Codling moth biofix was estimated for May 14. Sustained trap catch has occurred, and the start of first generation egg laying is predicted for May 26.

European red mite were observed this week. Warm and dry conditions are favorable for larvae activity so cool conditions are likely slowing down mite development. The recommended treatment threshold for European red mites is five to seven mites per leaf through July.

Obliquebanded Leafroller is predicted to have sustained catch in late May due to the cooler weather this week. Sustained catch is expected at 900 GDD42. Scout orchard blocks in the coming weeks to determine if a spray is needed. Consider Bt sprays in problem blocks.

Oriental fruit moth biofix 1 is estimated to have occurred on May 9. Sustained trap catch has occurred.

Pear psylla adults and newly laid eggs were found in the region. Early management is key to keeping damage thresholds low through the season.

Plum curculio damage was observed on apricots this week. No damage was observed on apple or cherry. Continue to monitor orchards for damage, especially in areas that border wood lots.

Redbanded Leafroller adult flight is low in the region. Continue to monitor this minor tree fruit pest.

Rosy apple aphid is a common pest in our region. Scout for colonies of dark purple nymphs in fruit clusters and treat blocks as needed.

San Jose scale is present in some orchards in the region. Targeted sprays or oils can be used for infested trees to manage scale and target adults. Monitor in blocks where scale were present on fruit in 2021. San Jose scale may feed on apple, pear, plum, apricot, and sweet cherry.

Spotted tentiform leafminer activity may be low this week due to cooler temperatures. Adults have been trapped in low numbers in the region. Larvae that feed on sap of leaves may not be present for one or two more weeks.

Disease update

RIMPro forecast is predicting that extreme infection risk for an apple scab infection on May 26-27 and a slight risk on May 28 (Figure 3). Wettings events are predicted on May 25-27. Spores continue to mature, and we expect another large spore release with upcoming rain events this week. Spore counts released from the May 18 wetting event were two, 494, and after the May 21 wetting event, 256 spores were counted.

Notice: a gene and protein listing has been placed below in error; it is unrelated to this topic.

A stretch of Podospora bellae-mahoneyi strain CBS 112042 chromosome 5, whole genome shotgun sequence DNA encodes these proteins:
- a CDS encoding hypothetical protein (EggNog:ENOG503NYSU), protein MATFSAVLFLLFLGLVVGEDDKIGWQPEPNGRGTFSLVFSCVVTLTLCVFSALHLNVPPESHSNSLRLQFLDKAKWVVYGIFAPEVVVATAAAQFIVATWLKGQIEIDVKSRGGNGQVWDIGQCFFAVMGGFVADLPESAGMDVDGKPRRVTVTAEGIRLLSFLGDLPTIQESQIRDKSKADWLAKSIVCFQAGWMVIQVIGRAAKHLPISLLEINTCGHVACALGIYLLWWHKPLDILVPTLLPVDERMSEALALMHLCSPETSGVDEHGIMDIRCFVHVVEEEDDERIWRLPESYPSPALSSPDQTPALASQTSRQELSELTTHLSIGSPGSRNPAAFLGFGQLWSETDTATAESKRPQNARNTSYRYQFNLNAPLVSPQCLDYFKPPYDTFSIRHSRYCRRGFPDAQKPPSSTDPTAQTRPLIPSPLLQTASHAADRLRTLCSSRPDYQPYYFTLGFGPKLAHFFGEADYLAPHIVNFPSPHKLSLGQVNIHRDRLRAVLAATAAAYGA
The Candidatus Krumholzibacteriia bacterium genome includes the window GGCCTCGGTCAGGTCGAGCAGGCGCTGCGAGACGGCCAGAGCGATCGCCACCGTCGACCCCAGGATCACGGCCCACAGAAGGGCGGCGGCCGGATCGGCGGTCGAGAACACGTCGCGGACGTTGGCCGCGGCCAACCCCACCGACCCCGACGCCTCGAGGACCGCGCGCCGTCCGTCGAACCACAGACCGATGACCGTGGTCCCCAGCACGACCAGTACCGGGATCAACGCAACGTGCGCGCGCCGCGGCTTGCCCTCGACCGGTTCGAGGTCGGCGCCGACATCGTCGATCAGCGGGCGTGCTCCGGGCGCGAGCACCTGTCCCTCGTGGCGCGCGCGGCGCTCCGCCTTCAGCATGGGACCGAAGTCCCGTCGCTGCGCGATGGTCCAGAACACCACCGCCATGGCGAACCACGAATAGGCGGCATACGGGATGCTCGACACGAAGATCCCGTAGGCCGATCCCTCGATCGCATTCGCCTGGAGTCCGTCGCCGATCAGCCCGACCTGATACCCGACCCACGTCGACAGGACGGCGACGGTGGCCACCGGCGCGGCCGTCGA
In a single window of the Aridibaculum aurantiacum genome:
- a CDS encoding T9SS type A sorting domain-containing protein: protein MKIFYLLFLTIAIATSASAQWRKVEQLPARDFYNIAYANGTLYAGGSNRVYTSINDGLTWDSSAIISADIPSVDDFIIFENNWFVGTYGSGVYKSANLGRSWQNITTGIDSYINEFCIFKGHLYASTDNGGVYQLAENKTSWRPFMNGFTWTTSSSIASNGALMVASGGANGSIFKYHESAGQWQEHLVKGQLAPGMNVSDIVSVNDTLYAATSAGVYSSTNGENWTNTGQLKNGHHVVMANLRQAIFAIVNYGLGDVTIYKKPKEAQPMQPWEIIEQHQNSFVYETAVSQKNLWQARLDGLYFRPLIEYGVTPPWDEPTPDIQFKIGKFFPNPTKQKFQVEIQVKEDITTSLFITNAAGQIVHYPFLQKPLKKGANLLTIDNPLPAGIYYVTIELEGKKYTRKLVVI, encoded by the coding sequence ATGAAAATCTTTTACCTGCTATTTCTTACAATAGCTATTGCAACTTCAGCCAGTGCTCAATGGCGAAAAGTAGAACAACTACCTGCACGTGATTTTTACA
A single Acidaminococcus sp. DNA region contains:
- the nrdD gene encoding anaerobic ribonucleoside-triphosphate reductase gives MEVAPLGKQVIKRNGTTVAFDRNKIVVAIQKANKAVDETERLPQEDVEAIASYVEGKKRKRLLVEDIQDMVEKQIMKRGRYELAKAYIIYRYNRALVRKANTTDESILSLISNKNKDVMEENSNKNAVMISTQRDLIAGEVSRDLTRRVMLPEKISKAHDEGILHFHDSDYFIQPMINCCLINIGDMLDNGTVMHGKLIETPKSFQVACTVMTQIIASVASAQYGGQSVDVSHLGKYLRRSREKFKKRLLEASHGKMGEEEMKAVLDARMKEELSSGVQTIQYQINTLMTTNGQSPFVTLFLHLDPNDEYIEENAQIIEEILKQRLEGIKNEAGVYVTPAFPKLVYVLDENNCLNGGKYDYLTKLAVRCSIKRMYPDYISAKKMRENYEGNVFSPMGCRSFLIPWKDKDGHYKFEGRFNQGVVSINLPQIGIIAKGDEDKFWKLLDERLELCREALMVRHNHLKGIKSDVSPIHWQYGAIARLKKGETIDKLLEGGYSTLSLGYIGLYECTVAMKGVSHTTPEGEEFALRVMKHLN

RIMPro forecast for Hart, Michigan.
Figure 3. RIMPro forecast for Hart, Michigan.

Warm temperatures and high humidity later this week may result in powdery mildew infection. Powdery mildew causes infections on the underside of the leaf that lead to chlorotic patches or spots on the upper side of the leaf. It is important to manage powdery mildew because infected blossoms can cause poor fruit set or stunted and russetted fruit. Note that sterol inhibitors, strobilurins, and succinate dehydrogenase inhibitors control powdery mildew. Captan, Scala, Vangard, and EBDC fungicides will not control powdery mildew. Growers should continue to spray for powdery mildew through midsummer.

Tart cherry growers should begin cherry leaf spot management programs if they have not already. Wetting events this week may lead to infection periods for the cherry leaf spot fungus, Blumeriella jaapii. Disease pressure was high in 2021 in west central Michigan and maintaining coverage of new tissue will be critical this season. Cherry leaf spot should be managed in both bearing and non-bearing orchards.

Fire blight infection risk is predicted for the next week, and high-risk periods are predicted for May 25-26 and May 30 according Enviroweather model predictions for the Hart weather station. Some apples are still in bloom across the region, and it is important for growers to keep blossoms protected once they open. Growers are encouraged to continue an active fire blight management program and target shoot blight with an Apogee and Actigard program.

For pest and disease management recommendations, please refer to the E-154 for product guidelines.

For more information about regional reports, please visit the Michigan State University Extension webpage.